Letter:FAWCETT, Benjamin Keyes to Virginia Fawcett - 1870-07-22

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From FAWCETT, Benjamin Keyes (1827 - 1870)
To FAWCETT, Virginia (1806 - 1882)
Date: 22 Jul 1870
Family(s) Fawcett
Collection Minna Gauss Reeves collection

Uvaldo Texas,

July the 22 1870

Dear Ginnie

Your kind letter of the 18th of last Month has been on hand Some time I got to this place about eight days since I found your letter here I wrote to Lucretia from Clinton. Today I have recived a letter from Willis containing a Fotograph of Dear Niles for which I am very thankfull Willis has been Sick but when he wrote he was geting better Jurusha is well After Sitting with Willis I started for San antonio The Sun was hotter than I ever felt. While I was in Sanantonio I met with Captain King who married Henretta Chamberlin he in invited Me to the Manger Hotell to See Mrs King who was very glad to See Me & Made Many inqueries about you all she has four children one daughter about fourteen years of age her youngest boy & daughter was with her little daughter looks very much like her & is a nice little girl her youngest Son She has named R. E. Lee Mrs King made a visit to Virginia & went to See General Lee. The General had been at her Fathers house before the War She admires him very much but says that he is failing very fast She promised to Send me her Fotograph told her that she must Send you and Net one also. I will write to her soon I found the sheep doing only tolerably well it has been quite weet in this portion of Texas. this year untill lately it has been raining a little hear today & I think that we will have a good deal in a short time which will be very bad for the Lambes. I have about 1000 lambs but if we have a wet sumer & fall I will lose a good Manny

I donot know what I can do but if I can excange my Sheep for wethers or Sell them at a fair price I believe I will do so I can not raise the means to drive Mutton to anny considerable extent with out disposing of my sheep. I can not see how I can make up a herd to drive next spring but if I can I will try & do it.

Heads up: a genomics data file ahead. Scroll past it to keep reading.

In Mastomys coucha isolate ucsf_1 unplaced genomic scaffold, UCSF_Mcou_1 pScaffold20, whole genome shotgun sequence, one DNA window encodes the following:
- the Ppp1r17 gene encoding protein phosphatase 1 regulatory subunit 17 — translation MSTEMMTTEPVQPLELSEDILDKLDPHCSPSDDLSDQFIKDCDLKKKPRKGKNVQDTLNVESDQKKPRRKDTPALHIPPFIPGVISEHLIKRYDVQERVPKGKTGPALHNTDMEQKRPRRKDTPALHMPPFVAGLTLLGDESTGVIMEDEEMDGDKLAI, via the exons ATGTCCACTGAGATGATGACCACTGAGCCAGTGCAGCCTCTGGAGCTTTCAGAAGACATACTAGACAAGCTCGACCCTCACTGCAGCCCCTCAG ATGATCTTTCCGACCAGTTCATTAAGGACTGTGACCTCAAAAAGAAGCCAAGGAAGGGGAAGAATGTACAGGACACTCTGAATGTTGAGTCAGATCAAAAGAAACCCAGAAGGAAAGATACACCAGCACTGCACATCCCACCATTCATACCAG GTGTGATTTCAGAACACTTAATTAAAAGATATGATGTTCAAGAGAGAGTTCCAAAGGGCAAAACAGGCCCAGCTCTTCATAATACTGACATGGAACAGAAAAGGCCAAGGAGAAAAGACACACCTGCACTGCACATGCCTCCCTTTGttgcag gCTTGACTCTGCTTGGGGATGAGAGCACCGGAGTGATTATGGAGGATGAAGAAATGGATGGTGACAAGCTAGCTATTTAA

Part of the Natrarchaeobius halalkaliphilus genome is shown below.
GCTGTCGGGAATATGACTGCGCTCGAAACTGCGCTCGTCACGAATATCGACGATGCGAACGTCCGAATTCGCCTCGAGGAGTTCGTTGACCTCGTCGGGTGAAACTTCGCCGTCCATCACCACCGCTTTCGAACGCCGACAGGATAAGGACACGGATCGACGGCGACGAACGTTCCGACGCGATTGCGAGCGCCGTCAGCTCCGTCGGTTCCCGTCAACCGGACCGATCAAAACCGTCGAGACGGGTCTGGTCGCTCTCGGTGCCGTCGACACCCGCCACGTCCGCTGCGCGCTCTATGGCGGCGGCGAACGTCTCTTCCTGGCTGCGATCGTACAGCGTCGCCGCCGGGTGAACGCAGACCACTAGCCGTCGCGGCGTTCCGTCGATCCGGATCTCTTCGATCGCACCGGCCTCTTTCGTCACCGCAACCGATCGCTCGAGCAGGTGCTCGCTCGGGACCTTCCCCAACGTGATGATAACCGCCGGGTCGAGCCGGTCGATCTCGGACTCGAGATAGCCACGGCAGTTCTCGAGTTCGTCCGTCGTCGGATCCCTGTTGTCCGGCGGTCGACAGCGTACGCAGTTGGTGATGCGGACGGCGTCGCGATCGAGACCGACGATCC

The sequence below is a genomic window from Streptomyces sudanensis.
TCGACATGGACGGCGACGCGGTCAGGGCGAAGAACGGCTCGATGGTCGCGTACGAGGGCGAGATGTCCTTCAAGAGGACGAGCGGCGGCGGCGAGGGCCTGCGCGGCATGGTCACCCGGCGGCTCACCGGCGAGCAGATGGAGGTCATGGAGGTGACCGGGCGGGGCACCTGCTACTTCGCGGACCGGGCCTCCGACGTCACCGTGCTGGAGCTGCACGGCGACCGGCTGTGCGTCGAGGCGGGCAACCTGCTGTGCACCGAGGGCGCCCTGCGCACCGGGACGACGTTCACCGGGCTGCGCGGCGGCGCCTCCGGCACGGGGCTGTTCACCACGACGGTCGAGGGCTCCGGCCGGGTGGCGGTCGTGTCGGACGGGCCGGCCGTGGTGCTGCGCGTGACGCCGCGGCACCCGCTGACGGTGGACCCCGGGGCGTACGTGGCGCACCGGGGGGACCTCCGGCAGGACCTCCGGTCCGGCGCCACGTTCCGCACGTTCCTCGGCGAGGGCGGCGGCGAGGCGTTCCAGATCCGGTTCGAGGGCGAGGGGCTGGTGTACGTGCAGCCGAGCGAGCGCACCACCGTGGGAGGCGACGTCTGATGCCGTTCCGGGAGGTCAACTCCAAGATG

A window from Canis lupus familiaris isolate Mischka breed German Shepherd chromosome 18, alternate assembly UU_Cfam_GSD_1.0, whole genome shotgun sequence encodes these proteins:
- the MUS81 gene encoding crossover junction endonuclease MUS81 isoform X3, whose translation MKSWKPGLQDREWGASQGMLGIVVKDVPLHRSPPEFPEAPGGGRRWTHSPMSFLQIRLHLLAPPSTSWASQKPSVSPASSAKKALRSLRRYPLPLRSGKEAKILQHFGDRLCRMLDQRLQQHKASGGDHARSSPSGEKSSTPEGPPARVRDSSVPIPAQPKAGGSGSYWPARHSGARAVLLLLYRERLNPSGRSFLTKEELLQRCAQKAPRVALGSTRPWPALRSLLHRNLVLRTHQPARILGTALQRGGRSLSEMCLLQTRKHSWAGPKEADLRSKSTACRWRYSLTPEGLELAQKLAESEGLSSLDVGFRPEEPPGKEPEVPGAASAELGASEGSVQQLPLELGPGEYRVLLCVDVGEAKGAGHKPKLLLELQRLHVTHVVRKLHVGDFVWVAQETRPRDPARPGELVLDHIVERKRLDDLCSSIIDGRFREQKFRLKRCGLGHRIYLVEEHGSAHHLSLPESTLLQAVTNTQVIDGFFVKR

The Mexicans have behaved tolerable well & poor Old Enatio Bascos who I left in charge of My sheep is a good old fellow he is over Sixty years & I believe he had done the best he can to take care of the sheep hsi sons have not done so well. the Old Man I think is an honest & good harted old Mexican. I am glad to hear from good Old Locks on my return I was Sorry to find that a favorite pup called Smut was dead. he was a very good lively little fellow. he was two industrous to be profitable but I was very much attached to him. Tell Samuel that the cattle are generaly very fatt & the cow raisers are talking about asking higher prices there is one Section near the Coast which has Sufered very mch from the drough & the cattle are very poor & I am told can be bought for a doller a head. the slaughtering establishments on the coast are killing a great many a freind of Capt King told me that he was slaughtering twenty five head per day for their hids & tallow I will take a little trip down the Nexesus to look for range which has more Salt or Salty vegetable groths than there is in the range where I have the sheep now.

The Legislature has passed a bill calling for Two thousan rangers to operate against the Indians they will be organized forth with.

The Governor has forced the passage of a bill called the Malitia bill which requires every man subject to do Milatary duty to be enrolled or pay fifteen dollars. I supose that his principal object is to make Money as I can not see anny nessisity for the Measure but I do not know anny thing about Davis the Governor. Give My love to all

your Brother Keyes


Handwritten original in the private collection of the Chambless family. Transcribed to softcopy by Susan D. Chambless, March 13, 1999.

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